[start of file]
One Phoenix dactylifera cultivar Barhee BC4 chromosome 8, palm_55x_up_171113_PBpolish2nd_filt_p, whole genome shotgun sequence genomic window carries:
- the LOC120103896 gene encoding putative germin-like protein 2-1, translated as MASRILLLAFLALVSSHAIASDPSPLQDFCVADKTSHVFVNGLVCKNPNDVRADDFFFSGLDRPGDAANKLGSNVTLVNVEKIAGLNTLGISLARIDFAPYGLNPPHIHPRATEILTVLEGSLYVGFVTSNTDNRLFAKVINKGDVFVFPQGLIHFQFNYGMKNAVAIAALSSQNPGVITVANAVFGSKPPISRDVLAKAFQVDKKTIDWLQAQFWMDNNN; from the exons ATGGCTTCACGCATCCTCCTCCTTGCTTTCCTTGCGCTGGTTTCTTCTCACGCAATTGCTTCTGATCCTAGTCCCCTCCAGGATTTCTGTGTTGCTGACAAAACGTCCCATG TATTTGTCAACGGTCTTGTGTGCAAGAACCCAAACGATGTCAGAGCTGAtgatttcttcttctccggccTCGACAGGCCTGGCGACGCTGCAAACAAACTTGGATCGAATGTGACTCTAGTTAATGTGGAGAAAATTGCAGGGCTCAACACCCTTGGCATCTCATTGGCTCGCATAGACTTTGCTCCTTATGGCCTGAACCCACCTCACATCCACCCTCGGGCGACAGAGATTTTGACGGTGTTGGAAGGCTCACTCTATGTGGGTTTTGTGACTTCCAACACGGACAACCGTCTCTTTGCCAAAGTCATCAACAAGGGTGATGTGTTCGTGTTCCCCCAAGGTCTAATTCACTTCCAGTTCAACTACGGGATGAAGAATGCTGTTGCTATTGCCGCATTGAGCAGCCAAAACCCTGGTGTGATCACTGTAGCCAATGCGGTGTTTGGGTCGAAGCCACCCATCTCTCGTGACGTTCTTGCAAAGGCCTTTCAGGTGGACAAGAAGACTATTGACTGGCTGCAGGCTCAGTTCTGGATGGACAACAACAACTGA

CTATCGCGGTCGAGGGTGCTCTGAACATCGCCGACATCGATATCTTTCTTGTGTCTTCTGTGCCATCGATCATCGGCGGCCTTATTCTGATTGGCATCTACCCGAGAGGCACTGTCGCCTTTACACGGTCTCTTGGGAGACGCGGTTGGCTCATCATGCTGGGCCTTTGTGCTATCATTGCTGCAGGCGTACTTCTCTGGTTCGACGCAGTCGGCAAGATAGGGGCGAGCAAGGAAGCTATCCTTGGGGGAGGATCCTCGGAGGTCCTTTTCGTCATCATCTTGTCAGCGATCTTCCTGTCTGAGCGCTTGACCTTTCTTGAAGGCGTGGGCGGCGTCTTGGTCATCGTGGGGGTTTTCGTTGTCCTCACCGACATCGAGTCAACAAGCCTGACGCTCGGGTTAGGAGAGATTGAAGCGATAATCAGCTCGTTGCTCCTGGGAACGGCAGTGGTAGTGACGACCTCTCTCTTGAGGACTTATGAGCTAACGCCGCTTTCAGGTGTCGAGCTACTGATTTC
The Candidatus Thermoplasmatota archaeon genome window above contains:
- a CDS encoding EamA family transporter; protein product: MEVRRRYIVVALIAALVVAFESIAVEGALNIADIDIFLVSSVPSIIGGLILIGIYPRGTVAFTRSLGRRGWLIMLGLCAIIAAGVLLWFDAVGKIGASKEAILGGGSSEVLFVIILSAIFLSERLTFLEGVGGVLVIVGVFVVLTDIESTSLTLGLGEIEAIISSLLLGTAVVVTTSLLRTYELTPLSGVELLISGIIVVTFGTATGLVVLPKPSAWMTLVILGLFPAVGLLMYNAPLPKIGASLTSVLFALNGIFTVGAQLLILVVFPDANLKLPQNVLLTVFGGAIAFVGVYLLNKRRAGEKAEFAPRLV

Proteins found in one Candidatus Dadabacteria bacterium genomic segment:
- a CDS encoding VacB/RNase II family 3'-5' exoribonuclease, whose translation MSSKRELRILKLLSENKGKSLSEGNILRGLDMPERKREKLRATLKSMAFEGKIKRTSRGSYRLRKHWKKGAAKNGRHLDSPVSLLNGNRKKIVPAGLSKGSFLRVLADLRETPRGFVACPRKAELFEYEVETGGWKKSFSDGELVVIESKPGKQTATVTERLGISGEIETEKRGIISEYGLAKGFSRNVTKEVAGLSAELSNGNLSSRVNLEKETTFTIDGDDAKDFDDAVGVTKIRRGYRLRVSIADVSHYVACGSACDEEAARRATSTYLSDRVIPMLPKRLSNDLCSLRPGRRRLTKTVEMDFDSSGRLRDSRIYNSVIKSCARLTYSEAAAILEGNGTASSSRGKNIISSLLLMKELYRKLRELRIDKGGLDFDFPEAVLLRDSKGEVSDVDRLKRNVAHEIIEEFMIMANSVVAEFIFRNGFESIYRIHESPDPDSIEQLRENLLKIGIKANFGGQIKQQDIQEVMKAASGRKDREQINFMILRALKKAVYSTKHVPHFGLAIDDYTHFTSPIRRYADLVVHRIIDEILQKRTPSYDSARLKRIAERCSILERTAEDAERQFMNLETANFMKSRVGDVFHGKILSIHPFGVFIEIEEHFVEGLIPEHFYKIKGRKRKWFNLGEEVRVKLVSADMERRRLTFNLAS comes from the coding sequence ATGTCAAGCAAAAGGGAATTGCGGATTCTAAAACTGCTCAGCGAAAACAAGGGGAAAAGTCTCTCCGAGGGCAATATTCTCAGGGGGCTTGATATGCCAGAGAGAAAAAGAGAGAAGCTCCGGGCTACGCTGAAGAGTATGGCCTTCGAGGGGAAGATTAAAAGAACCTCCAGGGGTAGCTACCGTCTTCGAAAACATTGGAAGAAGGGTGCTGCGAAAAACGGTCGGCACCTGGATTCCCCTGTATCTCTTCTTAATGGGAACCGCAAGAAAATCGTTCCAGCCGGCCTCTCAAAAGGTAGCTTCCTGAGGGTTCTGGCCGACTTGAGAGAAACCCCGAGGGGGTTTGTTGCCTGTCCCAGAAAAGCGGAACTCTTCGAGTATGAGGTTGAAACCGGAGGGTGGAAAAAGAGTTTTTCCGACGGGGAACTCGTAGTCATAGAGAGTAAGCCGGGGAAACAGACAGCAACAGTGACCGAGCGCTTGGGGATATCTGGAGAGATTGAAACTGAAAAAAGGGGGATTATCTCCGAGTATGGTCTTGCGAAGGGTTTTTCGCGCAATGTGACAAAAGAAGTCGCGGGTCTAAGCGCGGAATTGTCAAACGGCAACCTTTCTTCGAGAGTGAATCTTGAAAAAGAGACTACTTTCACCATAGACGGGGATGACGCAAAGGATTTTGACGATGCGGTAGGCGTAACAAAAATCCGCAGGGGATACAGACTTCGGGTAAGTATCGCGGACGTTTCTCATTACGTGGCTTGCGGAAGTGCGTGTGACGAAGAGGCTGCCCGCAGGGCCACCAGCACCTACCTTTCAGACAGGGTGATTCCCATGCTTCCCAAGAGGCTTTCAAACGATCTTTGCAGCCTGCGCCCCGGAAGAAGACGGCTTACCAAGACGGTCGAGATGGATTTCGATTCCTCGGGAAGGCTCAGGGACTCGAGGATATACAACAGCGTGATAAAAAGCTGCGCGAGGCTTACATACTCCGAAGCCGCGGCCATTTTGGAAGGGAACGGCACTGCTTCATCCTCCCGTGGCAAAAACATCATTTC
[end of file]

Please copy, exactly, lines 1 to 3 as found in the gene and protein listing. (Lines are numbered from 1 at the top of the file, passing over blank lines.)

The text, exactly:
One Phoenix dactylifera cultivar Barhee BC4 chromosome 8, palm_55x_up_171113_PBpolish2nd_filt_p, whole genome shotgun sequence genomic window carries:
- the LOC120103896 gene encoding putative germin-like protein 2-1, translated as MASRILLLAFLALVSSHAIASDPSPLQDFCVADKTSHVFVNGLVCKNPNDVRADDFFFSGLDRPGDAANKLGSNVTLVNVEKIAGLNTLGISLARIDFAPYGLNPPHIHPRATEILTVLEGSLYVGFVTSNTDNRLFAKVINKGDVFVFPQGLIHFQFNYGMKNAVAIAALSSQNPGVITVANAVFGSKPPISRDVLAKAFQVDKKTIDWLQAQFWMDNNN; from the exons ATGGCTTCACGCATCCTCCTCCTTGCTTTCCTTGCGCTGGTTTCTTCTCACGCAATTGCTTCTGATCCTAGTCCCCTCCAGGATTTCTGTGTTGCTGACAAAACGTCCCATG TATTTGTCAACGGTCTTGTGTGCAAGAACCCAAACGATGTCAGAGCTGAtgatttcttcttctccggccTCGACAGGCCTGGCGACGCTGCAAACAAACTTGGATCGAATGTGACTCTAGTTAATGTGGAGAAAATTGCAGGGCTCAACACCCTTGGCATCTCATTGGCTCGCATAGACTTTGCTCCTTATGGCCTGAACCCACCTCACATCCACCCTCGGGCGACAGAGATTTTGACGGTGTTGGAAGGCTCACTCTATGTGGGTTTTGTGACTTCCAACACGGACAACCGTCTCTTTGCCAAAGTCATCAACAAGGGTGATGTGTTCGTGTTCCCCCAAGGTCTAATTCACTTCCAGTTCAACTACGGGATGAAGAATGCTGTTGCTATTGCCGCATTGAGCAGCCAAAACCCTGGTGTGATCACTGTAGCCAATGCGGTGTTTGGGTCGAAGCCACCCATCTCTCGTGACGTTCTTGCAAAGGCCTTTCAGGTGGACAAGAAGACTATTGACTGGCTGCAGGCTCAGTTCTGGATGGACAACAACAACTGA

CTATCGCGGTCGAGGGTGCTCTGAACATCGCCGACATCGATATCTTTCTTGTGTCTTCTGTGCCATCGATCATCGGCGGCCTTATTCTGATTGGCATCTACCCGAGAGGCACTGTCGCCTTTACACGGTCTCTTGGGAGACGCGGTTGGCTCATCATGCTGGGCCTTTGTGCTATCATTGCTGCAGGCGTACTTCTCTGGTTCGACGCAGTCGGCAAGATAGGGGCGAGCAAGGAAGCTATCCTTGGGGGAGGATCCTCGGAGGTCCTTTTCGTCATCATCTTGTCAGCGATCTTCCTGTCTGAGCGCTTGACCTTTCTTGAAGGCGTGGGCGGCGTCTTGGTCATCGTGGGGGTTTTCGTTGTCCTCACCGACATCGAGTCAACAAGCCTGACGCTCGGGTTAGGAGAGATTGAAGCGATAATCAGCTCGTTGCTCCTGGGAACGGCAGTGGTAGTGACGACCTCTCTCTTGAGGACTTATGAGCTAACGCCGCTTTCAGGTGTCGAGCTACTGATTTC